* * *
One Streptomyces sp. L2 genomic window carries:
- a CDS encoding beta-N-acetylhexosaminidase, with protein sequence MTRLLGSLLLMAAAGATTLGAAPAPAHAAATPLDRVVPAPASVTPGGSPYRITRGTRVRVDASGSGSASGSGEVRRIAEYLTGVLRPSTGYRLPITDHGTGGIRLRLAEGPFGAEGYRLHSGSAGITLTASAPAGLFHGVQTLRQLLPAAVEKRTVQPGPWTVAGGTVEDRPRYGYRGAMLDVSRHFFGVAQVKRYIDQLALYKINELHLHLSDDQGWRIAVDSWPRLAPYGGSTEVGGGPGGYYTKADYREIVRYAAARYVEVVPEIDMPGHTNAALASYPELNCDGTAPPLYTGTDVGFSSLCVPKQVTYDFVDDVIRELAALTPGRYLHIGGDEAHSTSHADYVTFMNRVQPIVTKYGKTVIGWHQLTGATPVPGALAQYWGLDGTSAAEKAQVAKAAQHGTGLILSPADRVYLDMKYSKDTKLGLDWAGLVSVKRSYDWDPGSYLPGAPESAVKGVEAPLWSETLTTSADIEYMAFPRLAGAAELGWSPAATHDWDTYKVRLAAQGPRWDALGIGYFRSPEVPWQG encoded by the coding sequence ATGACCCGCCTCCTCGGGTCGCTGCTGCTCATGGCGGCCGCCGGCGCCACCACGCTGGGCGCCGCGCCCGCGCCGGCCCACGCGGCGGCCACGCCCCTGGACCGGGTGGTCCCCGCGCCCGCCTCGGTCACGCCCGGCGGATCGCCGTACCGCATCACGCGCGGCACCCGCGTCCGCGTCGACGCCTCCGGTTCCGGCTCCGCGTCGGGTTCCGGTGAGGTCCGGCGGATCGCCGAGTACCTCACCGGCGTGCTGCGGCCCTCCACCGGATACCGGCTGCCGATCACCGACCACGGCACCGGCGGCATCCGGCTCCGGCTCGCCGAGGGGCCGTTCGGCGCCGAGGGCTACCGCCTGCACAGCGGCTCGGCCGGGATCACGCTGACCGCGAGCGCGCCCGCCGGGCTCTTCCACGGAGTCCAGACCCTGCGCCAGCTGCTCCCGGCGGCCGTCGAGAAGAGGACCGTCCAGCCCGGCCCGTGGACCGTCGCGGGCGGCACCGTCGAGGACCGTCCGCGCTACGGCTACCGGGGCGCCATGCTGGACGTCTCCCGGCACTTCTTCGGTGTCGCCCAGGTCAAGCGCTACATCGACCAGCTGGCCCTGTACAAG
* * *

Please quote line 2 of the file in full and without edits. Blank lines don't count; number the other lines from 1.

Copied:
- a CDS encoding beta-N-acetylhexosaminidase, with protein sequence MTRLLGSLLLMAAAGATTLGAAPAPAHAAATPLDRVVPAPASVTPGGSPYRITRGTRVRVDASGSGSASGSGEVRRIAEYLTGVLRPSTGYRLPITDHGTGGIRLRLAEGPFGAEGYRLHSGSAGITLTASAPAGLFHGVQTLRQLLPAAVEKRTVQPGPWTVAGGTVEDRPRYGYRGAMLDVSRHFFGVAQVKRYIDQLALYKINELHLHLSDDQGWRIAVDSWPRLAPYGGSTEVGGGPGGYYTKADYREIVRYAAARYVEVVPEIDMPGHTNAALASYPELNCDGTAPPLYTGTDVGFSSLCVPKQVTYDFVDDVIRELAALTPGRYLHIGGDEAHSTSHADYVTFMNRVQPIVTKYGKTVIGWHQLTGATPVPGALAQYWGLDGTSAAEKAQVAKAAQHGTGLILSPADRVYLDMKYSKDTKLGLDWAGLVSVKRSYDWDPGSYLPGAPESAVKGVEAPLWSETLTTSADIEYMAFPRLAGAAELGWSPAATHDWDTYKVRLAAQGPRWDALGIGYFRSPEVPWQG encoded by the coding sequence ATGACCCGCCTCCTCGGGTCGCTGCTGCTCATGGCGGCCGCCGGCGCCACCACGCTGGGCGCCGCGCCCGCGCCGGCCCACGCGGCGGCCACGCCCCTGGACCGGGTGGTCCCCGCGCCCGCCTCGGTCACGCCCGGCGGATCGCCGTACCGCATCACGCGCGGCACCCGCGTCCGCGTCGACGCCTCCGGTTCCGGCTCCGCGTCGGGTTCCGGTGAGGTCCGGCGGATCGCCGAGTACCTCACCGGCGTGCTGCGGCCCTCCACCGGATACCGGCTGCCGATCACCGACCACGGCACCGGCGGCATCCGGCTCCGGCTCGCCGAGGGGCCGTTCGGCGCCGAGGGCTACCGCCTGCACAGCGGCTCGGCCGGGATCACGCTGACCGCGAGCGCGCCCGCCGGGCTCTTCCACGGAGTCCAGACCCTGCGCCAGCTGCTCCCGGCGGCCGTCGAGAAGAGGACCGTCCAGCCCGGCCCGTGGACCGTCGCGGGCGGCACCGTCGAGGACCGTCCGCGCTACGGCTACCGGGGCGCCATGCTGGACGTCTCCCGGCACTTCTTCGGTGTCGCCCAGGTCAAGCGCTACATCGACCAGCTGGCCCTGTACAAG